Drug addiction is a complex and progressive condition that consumes people gradually over time. The complexity of addiction involves a combination of physical and psychological symptoms. While many people consider physical and psychological symptoms as one and the same, each has differences that must be understood to treat this condition. This article will delve into the differences between physical and psychological addiction and effective methods for addressing each of them.
Understanding Physical Addiction
When people first start using drugs and alcohol, the feelings of euphoria, bliss, or calm they experience is highly enjoyable and reinforcing. Over time, those feelings diminish, and as a result, they need to take more of their substance of choice to feel the same effects. This adaptation in the brain and body due to substance use is known as tolerance, which is a key characteristic of addiction.
When people begin to abstain from addictive substances or abruptly stop taking them altogether, they will experience symptoms of physical addiction or withdrawal. These symptoms can include the following:
- Dilated or constricted pupils
- Nausea and Insomnia
- Runny nose
The severity of these symptoms is dependent on several factors. These factors depend on the type of drug or drugs used, the quantity used, and the duration in which drug use has occurred. People with underlying health issues may experience additional symptoms related to the combination of drug withdrawal and physical ailments.
Understanding Psychological Dependence
Substances significantly alter brain chemistry and functioning. Drugs and alcohol hijack the brain’s ability to product neurotransmitters that help regulate one’s mood. When the brain no longer has the ability to produce those essential brain chemicals, people must rely on the substances themselves to function daily. When people stop taking addictive substances, it creates dysfunction in the brain. As a result, users will experience intense cravings and urges for their substance of choice.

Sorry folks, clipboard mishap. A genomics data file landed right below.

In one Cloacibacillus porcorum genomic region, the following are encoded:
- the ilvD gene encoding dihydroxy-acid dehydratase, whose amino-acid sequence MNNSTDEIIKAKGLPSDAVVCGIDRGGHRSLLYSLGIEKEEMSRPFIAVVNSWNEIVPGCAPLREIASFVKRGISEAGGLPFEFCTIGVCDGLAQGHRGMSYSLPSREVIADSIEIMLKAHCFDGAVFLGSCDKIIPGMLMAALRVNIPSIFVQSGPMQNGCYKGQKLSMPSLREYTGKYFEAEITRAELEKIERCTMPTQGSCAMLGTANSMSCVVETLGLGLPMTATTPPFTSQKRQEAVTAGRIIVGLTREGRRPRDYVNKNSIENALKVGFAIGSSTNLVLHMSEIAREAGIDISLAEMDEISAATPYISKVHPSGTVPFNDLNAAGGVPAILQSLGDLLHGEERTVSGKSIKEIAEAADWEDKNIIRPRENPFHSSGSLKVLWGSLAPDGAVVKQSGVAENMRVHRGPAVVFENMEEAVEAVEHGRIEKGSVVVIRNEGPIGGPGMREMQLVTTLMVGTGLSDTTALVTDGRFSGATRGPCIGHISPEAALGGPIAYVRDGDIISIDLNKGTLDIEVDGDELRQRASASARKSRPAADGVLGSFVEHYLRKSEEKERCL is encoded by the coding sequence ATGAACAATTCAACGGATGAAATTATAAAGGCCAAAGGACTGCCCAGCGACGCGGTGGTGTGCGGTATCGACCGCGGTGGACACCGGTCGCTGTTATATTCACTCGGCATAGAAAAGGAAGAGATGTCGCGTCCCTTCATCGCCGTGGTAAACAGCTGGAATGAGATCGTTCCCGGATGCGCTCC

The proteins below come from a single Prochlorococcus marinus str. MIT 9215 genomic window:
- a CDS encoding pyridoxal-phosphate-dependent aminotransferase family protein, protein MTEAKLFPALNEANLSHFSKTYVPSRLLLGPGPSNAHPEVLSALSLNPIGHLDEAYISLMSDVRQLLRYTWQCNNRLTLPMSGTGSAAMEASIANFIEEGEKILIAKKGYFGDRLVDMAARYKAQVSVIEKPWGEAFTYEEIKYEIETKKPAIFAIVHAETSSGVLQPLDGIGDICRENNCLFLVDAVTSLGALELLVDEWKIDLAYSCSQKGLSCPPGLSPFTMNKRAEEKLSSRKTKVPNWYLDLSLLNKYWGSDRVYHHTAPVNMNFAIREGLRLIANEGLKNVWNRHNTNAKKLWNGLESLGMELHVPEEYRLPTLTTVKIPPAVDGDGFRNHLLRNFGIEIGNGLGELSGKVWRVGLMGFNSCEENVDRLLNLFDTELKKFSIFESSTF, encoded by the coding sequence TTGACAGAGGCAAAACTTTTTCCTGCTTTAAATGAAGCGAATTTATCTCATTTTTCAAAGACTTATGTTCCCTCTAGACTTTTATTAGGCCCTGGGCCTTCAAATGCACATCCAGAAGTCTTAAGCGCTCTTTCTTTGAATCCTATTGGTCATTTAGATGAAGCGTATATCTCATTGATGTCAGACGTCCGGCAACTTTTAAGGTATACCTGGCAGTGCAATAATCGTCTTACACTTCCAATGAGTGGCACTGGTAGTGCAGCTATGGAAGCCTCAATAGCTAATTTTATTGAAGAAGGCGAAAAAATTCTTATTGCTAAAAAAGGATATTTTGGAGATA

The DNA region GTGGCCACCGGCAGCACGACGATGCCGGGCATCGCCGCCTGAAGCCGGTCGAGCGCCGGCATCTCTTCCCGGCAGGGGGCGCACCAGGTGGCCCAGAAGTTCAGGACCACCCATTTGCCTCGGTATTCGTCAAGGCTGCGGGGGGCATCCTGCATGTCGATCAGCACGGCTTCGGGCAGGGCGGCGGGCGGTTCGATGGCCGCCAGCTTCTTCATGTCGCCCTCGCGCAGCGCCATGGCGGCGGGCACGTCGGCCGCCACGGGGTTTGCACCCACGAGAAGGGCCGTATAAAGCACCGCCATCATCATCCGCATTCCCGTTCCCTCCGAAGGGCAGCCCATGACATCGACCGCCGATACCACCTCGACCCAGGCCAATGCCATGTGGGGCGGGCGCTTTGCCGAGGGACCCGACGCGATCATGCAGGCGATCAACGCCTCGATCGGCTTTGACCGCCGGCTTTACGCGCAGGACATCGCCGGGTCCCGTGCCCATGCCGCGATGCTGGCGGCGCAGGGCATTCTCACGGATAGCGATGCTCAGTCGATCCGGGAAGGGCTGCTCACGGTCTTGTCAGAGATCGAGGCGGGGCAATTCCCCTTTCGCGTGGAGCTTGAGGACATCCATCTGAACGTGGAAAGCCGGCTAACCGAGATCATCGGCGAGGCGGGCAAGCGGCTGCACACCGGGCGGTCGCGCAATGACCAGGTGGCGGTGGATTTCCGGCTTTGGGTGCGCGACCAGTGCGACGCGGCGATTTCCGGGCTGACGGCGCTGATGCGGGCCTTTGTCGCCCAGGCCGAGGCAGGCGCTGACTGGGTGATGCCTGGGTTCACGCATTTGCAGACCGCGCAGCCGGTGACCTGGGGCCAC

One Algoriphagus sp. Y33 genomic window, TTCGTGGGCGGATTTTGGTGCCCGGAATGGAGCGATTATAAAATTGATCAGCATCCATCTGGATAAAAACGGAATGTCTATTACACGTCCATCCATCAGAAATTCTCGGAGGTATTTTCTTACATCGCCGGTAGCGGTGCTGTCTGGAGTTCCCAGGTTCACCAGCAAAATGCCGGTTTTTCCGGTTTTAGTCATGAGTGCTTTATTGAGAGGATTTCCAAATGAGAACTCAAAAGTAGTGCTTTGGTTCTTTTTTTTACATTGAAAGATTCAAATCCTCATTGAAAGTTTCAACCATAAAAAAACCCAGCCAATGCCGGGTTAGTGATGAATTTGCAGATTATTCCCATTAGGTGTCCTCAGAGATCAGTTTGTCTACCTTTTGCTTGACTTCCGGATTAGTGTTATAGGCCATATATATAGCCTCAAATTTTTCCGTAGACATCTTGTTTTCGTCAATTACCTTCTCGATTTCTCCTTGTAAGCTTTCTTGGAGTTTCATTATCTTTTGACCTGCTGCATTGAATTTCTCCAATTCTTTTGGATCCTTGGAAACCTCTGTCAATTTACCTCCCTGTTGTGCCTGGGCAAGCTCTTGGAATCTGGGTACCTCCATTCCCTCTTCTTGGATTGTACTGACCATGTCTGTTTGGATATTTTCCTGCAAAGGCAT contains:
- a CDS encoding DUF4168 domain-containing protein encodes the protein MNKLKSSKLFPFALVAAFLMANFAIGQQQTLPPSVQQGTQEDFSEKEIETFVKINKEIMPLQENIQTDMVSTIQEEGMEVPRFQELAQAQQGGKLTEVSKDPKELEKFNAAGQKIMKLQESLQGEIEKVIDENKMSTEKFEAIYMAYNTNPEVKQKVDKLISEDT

In addition to cravings and urges to use drugs and alcohol, the common symptoms associated with psychological addiction are the following:
- Experiencing visual, tactile and audio hallucinations
- Violent mood swings
- Onset of psychosis
- Confusion and loss of control of emotions
Like the physical symptoms of addiction, the severity of the psychological symptoms of addiction varies widely depending on the drug(s) consumed, the length of time used, quantity, and if multiple drugs are being used. If people have underlying undiagnosed mental health conditions, the psychological symptoms of addiction can be more pronounced and even dangerous.
Differences Between Physical Addiction and Psychological Addiction
With both physical and psychological addiction more clearly defined, it is easy to see the differences between the two. For example, physical dependence features symptoms that can make a person ill, while psychological addiction creates persistent and often intense urges to use substances to satisfy those urges. It is possible to become psychologically dependent on a drug without feeling the effects of physical dependence. This is especially true for marijuana users since not every user will experience the signs of physical addiction.
Since chronic substance use alters brain chemistry, people who experience physical addiction will need to take a certain amount of their drug(s) of choice in order not to feel the symptoms of withdrawal. Conversely, a user’s altered brain chemistry will engage in unhealthy behaviors to obtain drugs. This can include isolating from family and friends or stealing money and property to get their drug of choice.
Professional Help is Needed to Break the Cycle
For those in the grips of drug addiction, they must seek professional help to break the vicious cycle of both physical and psychological addiction. Attempts to quit drugs by going cold turkey or using self-invented detox methods often do more harm than good. By undergoing drug treatment at a reputable drug treatment facility, addicts will receive individualized care and get the tools and support they need to live a healthy and happy life in recovery.
If you, a family member, or a friend is dealing with drug addiction, you may be unsure of what options you have or who you can turn to for advice. Contact your local addiction treatment center, counselor, or a family doctor to see what treatment programs and services will best fit your needs. Early intervention offers the best chance of recovering from addiction so don’t wait